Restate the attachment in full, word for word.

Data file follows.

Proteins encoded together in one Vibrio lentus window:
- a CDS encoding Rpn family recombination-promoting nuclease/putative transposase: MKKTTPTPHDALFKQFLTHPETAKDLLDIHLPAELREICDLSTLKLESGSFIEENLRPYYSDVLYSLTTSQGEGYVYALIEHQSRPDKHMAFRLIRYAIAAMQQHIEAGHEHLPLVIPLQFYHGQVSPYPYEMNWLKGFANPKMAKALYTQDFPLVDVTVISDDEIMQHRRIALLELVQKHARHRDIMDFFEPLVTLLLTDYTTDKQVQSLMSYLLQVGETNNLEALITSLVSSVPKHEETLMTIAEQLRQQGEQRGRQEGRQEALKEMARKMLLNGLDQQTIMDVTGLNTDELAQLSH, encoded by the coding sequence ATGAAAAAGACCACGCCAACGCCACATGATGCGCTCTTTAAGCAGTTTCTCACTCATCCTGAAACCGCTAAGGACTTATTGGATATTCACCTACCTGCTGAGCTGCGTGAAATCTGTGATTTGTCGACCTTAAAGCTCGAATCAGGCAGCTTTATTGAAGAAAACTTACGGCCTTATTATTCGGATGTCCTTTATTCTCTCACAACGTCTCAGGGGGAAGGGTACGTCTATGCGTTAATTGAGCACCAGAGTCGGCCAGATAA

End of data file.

Proteins encoded together in one Vibrio lentus window:
- a CDS encoding Rpn family recombination-promoting nuclease/putative transposase: MKKTTPTPHDALFKQFLTHPETAKDLLDIHLPAELREICDLSTLKLESGSFIEENLRPYYSDVLYSLTTSQGEGYVYALIEHQSRPDKHMAFRLIRYAIAAMQQHIEAGHEHLPLVIPLQFYHGQVSPYPYEMNWLKGFANPKMAKALYTQDFPLVDVTVISDDEIMQHRRIALLELVQKHARHRDIMDFFEPLVTLLLTDYTTDKQVQSLMSYLLQVGETNNLEALITSLVSSVPKHEETLMTIAEQLRQQGEQRGRQEGRQEALKEMARKMLLNGLDQQTIMDVTGLNTDELAQLSH, encoded by the coding sequence ATGAAAAAGACCACGCCAACGCCACATGATGCGCTCTTTAAGCAGTTTCTCACTCATCCTGAAACCGCTAAGGACTTATTGGATATTCACCTACCTGCTGAGCTGCGTGAAATCTGTGATTTGTCGACCTTAAAGCTCGAATCAGGCAGCTTTATTGAAGAAAACTTACGGCCTTATTATTCGGATGTCCTTTATTCTCTCACAACGTCTCAGGGGGAAGGGTACGTCTATGCGTTAATTGAGCACCAGAGTCGGCCAGATAA